Just a Box o' Worms: Children explore the digestive wonder of the earthworm through the Sustainable Fairfax program, part of the larger Sustainable Marin effort.
The future's growing greener at Sustainable Fairfax
By Patricia Lynn Henley
Leafy potato plants flourish atop a low mound of yard clippings covered with straw. There'll be a good harvest this year.
"The fact that we can grow potatoes out of what would be considered our waste pile is fabulous," enthuses Pam Hartwell-Herrera, executive director of Sustainable Fairfax.
She's standing in the group's Sustainability Center, opened last October in a former single-family home opposite the Fairfax Town Hall in the gently rolling hills of Marin County. In the center's postage-stamp-sized front yard squats a claw-footed bathtub painted a jaunty blue and filled with water and plants. The overflow from the bathtub/pond is piped a few yards away to what Hartwell-Herrera calls a "rain garden"—a soft, luscious blend of rocks, dirt and plants.
"It's a way to capture water and have it slowly sink into the ground rather than go into the flood drains," Hartwell-Herrera explains. "It creates a unique space where you can grow things you otherwise couldn't grow."
The place is sustainability made real, giving form and substance to the nonprofit group's desire to find ways to create a local, can-do approach to preserving natural resources and combating global climate change. The emphasis is on solutions, not problems, Hartwell-Herrera says. "We don't believe in eco-guilt. We're against it. We believe in eco-inspiration."
Founded in February 1999 under the now-defunct Sustainable North Bay organization, Sustainable Fairfax is one of several independent groups in the area, such as Sustainable Mill Valley, Sustainable Novato and Sustainable San Rafael. Each has a seat on the board of the umbrella organization, Sustainable Marin.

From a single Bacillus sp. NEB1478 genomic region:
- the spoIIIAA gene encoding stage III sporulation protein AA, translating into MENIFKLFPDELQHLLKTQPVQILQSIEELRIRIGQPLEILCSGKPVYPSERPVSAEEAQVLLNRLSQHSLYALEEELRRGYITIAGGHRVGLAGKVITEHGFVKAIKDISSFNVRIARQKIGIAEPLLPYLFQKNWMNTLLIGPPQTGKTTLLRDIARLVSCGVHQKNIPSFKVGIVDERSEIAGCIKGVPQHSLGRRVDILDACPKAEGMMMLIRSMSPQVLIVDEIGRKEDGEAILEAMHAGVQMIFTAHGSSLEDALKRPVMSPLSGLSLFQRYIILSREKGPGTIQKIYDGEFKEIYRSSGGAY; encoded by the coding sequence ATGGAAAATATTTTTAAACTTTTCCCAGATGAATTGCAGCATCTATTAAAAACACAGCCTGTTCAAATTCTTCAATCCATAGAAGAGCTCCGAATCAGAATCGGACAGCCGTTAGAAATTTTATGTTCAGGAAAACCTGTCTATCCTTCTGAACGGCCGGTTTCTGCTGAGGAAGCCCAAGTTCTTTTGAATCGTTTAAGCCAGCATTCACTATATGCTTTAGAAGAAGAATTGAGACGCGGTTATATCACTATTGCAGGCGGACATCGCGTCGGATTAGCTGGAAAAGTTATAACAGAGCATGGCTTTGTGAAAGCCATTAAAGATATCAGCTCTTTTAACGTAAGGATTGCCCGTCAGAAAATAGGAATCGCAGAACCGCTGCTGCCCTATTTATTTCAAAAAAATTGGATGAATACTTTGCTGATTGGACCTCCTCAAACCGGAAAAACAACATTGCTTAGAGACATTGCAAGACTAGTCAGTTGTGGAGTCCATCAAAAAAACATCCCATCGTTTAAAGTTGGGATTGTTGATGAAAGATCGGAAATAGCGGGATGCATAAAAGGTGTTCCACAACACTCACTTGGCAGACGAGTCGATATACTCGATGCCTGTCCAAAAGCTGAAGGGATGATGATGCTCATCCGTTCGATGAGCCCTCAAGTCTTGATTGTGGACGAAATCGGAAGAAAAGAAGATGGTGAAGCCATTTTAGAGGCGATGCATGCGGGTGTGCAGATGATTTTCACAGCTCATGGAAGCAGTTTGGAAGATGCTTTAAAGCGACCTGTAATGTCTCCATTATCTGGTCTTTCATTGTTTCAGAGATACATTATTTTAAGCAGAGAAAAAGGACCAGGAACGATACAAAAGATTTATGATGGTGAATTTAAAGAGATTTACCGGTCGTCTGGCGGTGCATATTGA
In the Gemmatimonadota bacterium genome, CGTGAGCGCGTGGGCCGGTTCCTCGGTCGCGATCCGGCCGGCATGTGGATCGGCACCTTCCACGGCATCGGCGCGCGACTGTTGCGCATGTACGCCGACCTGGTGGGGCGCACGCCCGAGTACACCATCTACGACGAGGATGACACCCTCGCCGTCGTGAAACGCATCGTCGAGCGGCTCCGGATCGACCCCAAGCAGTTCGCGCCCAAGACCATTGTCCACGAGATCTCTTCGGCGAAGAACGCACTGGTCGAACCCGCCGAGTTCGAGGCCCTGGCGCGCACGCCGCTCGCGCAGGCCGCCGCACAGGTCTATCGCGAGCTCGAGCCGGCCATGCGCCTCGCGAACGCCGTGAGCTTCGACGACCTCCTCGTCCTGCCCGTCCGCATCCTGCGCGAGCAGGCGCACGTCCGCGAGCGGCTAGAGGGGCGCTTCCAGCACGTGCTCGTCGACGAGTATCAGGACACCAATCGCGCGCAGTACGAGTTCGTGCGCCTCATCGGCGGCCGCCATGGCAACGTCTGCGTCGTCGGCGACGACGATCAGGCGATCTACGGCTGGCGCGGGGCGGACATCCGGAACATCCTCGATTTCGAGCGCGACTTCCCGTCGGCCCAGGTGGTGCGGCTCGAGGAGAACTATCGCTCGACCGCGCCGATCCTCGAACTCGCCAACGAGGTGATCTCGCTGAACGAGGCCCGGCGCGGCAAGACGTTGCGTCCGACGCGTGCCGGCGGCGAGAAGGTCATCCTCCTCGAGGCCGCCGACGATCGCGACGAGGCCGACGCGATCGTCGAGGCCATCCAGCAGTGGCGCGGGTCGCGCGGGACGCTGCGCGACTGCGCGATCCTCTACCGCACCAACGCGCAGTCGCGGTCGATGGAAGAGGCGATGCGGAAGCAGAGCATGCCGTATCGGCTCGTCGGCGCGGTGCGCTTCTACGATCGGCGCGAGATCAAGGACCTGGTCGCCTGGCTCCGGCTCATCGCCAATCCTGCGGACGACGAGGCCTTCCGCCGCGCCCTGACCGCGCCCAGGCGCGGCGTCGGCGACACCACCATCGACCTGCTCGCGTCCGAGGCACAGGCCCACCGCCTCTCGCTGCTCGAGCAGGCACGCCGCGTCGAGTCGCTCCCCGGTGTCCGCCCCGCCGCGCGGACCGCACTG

"We consider ourselves colleagues and partners with them," Hartwell-Herrera says, adding, "We're working to keep all the sustainables on the same page, collaborate on policy issues and be able to make sort of broader statements on countywide issues that we all feel the same way about."
A prime example is Marin Clean Energy, the effort to create a new power agency to collectively buy nonpolluting renewable power, with PG&E continuing to be responsible for transmission lines, billing and other duties. The new agency would eventually plan, build and own new renewable power-generation facilities such as wind, geothermal, biomass or solar.
"This was actually a project that our founder took on and brought to our town," Hartwell-Herrera recalls. "The town took it on and became the first town for Cities for Climate Protection in Marin. And then they went to the county level, and the county took it on in a really championing way. It is now being shopped around to every town in Marin to get them to opt in and join the county in what could bring 100 percent renewable energy to Marin."
Another ongoing project is the push for a plastic-bag ban. Last year, Sustainable Fairfax teamed with the Inconvenient Group (formed after founder Renee Goddard saw Al Gore's movie An Inconvenient Truth) to "green"-up the Fairfax farmers market. Volunteers handed out cloth grocery bags and replaced the smaller plastic vegetable bags with "compostable" bio-bags made from nongenetically modified corn products. In one night, 1,200 bio-bags were distributed, highlighting how much plastic gets used each week.
Sustainable Fairfax continues the push to "green" not just the local farmers market, but markets and stores throughout Marin and the North Bay. The Fairfax Town Council approved a plastic-bag ban, only to be stymied by the threat of a lawsuit from the plastic manufacturing industry. Now Sustainable Fairfax is working with others to place a plastic-grocery-bag ban on November's ballot, because although the town could be sued over a ban, the voters can't.
Sustainable Fairfax has a core of about 30 volunteers, but more than a hundred people are involved in its various activities.
"I don't think there's any one particular stereotype of who Sustainable Fairfax is," Hartwell-Herrera notes. "It's just a lot of people who want to be working in a positive direction."
The challenge is to maintain the group's focus on its key issues. Unofficially, Hartwell-Herrera says, those are climate change (including energy and transportation), toxics, waste, food and water. "We try to stay focused on those and bring as much of that as we can to build a self-reliant community."
The main emphasis is on showing what's possible, says Sustainable Fairfax president Scott Valentino.
"People are desperate for solutions, but they don't know where to begin. There's so much that can be done, but people are unaware of how easy it can be at times."
The goal is empowerment, not guilt.
"People don't come away from Sustainable Fairfax saying, 'This is what you guys should do.' People come away saying, 'This is what I can do.' That, I think, is one of the most successful things that we do," Valentino says.
The Sustainability Center is located at 141 Bolinas Road, Fairfax. Open Friday–Sunday, noon to 4pm. 415.455.9114. www.sustainablefairfax.org.
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